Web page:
Methyl Bromide as a Quarantine Treatment for Anoplophora glabripennis (Coleoptera: Cerambycidae) in Regulated Wood Packing Material.

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Anoplophora glabripennis (Motschulsky), has recently (since 1996) established in limited infestations near several cities in the United States. A. glabripennis was probably introduced into the United States with solid wood packing or dunnage. During 2001, we evaluated the current APHIS Schedule T404-b-1-1 for methyl bromide (MeBr) fumigation. Fumigations were conducted in 432-liter Lexan chambers inside a 6.1-m refrigerated container. Each fumigation consisted of 12 high-moisture, naturally infested Populus spp. timbers. We fumigated wood for 24 h at 4.4°C (80 g/m3), 10.0°C (64 g/m3), 15.6°C (56 g/m3), and 21.1°C (48 g/m3). All schedule doses resulted in 100% kill of A. glabripennis larvae. During 2002, we conducted additional fumigations to determine the basic toxicity of MeBr to A. glabripennis larvae in solid wood timbers of 10 by 10 by 115-cm size. Probit analysis estimated the CxT product at 99.0, 99.9, 99.99, and 99.99683% kill (probit-9). The probit-9 values for CxT were 1,196.1, 918.7, 642.4, and 362.4 g-h/m3 at 4.4, 10.0, 15.6, and 21.1°C, respectively. Applied doses to achieve this level of control were estimated to be 119.6, 82.7, 56.0, and 32.2 g/m3, respectively. These applied doses are satisfactory for wood as a commodity with wood load factors of ≈25% and may be higher than necessary for container fumigation where sorptive wood load as crating or pallets may only be 5% or less. The APHIS Schedule T404-b-1-1 is adequate if extended for 24 h and should be amended to include intermediate doses at 10.0 and 15.6°C, thus reducing the use of MeBr at these temperatures.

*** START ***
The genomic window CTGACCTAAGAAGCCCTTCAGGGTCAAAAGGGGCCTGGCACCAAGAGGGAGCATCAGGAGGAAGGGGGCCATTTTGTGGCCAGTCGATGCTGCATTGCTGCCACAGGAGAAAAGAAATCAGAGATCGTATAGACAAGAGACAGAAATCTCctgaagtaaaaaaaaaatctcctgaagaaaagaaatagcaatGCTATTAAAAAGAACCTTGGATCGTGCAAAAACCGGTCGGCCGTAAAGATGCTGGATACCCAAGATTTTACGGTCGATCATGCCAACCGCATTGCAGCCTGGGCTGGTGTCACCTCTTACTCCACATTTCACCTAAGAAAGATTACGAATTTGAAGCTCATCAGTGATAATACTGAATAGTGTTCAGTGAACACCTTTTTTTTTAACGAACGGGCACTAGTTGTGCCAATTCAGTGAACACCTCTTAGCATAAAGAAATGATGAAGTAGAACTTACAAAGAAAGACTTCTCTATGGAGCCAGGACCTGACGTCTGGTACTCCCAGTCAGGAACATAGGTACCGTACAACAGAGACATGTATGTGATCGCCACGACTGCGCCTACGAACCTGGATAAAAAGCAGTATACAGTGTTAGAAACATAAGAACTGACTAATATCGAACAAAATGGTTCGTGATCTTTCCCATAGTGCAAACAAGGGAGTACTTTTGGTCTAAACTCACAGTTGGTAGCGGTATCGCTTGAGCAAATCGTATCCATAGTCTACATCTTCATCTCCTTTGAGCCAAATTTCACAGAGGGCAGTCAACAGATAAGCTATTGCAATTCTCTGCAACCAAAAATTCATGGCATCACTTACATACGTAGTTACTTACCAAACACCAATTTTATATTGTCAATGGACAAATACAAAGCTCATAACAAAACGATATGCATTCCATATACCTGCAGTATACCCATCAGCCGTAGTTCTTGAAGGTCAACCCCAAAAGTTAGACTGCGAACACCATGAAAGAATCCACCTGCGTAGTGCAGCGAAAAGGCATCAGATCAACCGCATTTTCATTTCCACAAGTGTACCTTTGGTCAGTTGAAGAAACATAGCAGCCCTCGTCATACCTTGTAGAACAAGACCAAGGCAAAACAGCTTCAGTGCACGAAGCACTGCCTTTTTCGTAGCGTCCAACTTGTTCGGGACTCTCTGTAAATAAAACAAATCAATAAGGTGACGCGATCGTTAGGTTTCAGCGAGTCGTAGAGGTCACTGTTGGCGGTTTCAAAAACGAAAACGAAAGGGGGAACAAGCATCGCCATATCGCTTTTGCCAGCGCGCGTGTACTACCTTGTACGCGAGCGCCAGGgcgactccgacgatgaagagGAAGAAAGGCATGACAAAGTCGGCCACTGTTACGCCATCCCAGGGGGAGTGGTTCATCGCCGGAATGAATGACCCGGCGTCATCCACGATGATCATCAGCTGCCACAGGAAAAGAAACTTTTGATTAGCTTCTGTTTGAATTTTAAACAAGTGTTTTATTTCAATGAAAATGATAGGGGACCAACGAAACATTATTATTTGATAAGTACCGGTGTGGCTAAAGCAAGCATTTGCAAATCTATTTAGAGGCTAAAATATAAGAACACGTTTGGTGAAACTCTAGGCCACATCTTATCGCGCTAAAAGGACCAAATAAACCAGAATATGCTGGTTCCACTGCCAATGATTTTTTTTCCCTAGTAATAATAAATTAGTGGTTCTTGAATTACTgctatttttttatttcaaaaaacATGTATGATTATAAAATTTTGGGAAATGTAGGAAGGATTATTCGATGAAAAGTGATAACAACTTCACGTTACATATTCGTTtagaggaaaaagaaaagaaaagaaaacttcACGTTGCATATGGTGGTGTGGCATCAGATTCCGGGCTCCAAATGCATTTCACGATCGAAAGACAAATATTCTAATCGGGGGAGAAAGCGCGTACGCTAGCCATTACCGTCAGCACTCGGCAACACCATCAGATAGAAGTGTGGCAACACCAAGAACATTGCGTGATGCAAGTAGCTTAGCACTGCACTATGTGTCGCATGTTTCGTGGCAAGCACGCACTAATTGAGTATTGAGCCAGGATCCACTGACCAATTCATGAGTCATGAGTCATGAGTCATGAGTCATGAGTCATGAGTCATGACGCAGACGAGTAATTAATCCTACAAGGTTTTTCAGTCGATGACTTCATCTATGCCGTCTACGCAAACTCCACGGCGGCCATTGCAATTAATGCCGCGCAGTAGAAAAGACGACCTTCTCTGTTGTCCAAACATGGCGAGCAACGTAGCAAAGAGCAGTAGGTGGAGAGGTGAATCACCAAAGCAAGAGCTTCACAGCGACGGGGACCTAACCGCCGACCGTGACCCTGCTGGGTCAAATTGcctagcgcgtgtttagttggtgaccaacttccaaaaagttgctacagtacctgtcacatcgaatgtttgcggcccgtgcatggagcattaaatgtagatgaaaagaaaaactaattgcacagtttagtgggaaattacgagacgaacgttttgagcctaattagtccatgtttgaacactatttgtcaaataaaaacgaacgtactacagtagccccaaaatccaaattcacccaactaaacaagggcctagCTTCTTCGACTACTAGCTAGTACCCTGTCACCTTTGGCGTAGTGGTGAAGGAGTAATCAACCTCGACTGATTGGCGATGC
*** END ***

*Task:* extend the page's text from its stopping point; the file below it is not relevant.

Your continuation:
Keywords: Anoplophora; Populus; fumigation; methyl bromide; quarantine

Document Type: Research Article

Publication date: December 1, 2005

More about this publication?
  • Journal of Economic Entomology is published bimonthly in February, April, June, August, October, and December. The journal publishes articles on the economic significance of insects and is divided into the following sections: apiculture & social insects; arthropods in relation to plant disease; forum; insecticide resistance and resistance management; ecotoxicology; biological and microbial control; ecology and behavior; sampling and biostatistics; household and structural insects; medical entomology; molecular entomology; veterinary entomology; forest entomology; horticultural entomology; field and forage crops, and small grains; stored-product; commodity treatment and quarantine entomology; and plant resistance. In addition to research papers, Journal of Economic Entomology publishes Letters to the Editor, interpretive articles in a Forum section, Short Communications, Rapid Communications, and Book Reviews.
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